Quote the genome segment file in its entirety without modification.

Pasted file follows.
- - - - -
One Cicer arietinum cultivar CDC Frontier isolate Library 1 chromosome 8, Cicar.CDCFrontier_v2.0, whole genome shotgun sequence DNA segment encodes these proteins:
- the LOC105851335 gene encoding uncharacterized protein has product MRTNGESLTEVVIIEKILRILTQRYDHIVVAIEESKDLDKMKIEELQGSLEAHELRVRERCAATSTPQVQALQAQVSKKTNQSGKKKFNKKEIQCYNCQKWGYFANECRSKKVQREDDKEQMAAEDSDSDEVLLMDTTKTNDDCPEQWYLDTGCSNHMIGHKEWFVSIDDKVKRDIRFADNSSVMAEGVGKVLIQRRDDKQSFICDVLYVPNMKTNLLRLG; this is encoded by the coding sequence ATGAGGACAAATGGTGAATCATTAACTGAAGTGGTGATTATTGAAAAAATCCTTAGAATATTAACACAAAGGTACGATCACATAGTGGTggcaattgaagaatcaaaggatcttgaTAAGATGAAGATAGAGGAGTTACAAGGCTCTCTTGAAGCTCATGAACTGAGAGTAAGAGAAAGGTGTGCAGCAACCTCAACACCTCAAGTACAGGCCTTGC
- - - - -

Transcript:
One Cicer arietinum cultivar CDC Frontier isolate Library 1 chromosome 8, Cicar.CDCFrontier_v2.0, whole genome shotgun sequence DNA segment encodes these proteins:
- the LOC105851335 gene encoding uncharacterized protein has product MRTNGESLTEVVIIEKILRILTQRYDHIVVAIEESKDLDKMKIEELQGSLEAHELRVRERCAATSTPQVQALQAQVSKKTNQSGKKKFNKKEIQCYNCQKWGYFANECRSKKVQREDDKEQMAAEDSDSDEVLLMDTTKTNDDCPEQWYLDTGCSNHMIGHKEWFVSIDDKVKRDIRFADNSSVMAEGVGKVLIQRRDDKQSFICDVLYVPNMKTNLLRLG; this is encoded by the coding sequence ATGAGGACAAATGGTGAATCATTAACTGAAGTGGTGATTATTGAAAAAATCCTTAGAATATTAACACAAAGGTACGATCACATAGTGGTggcaattgaagaatcaaaggatcttgaTAAGATGAAGATAGAGGAGTTACAAGGCTCTCTTGAAGCTCATGAACTGAGAGTAAGAGAAAGGTGTGCAGCAACCTCAACACCTCAAGTACAGGCCTTGC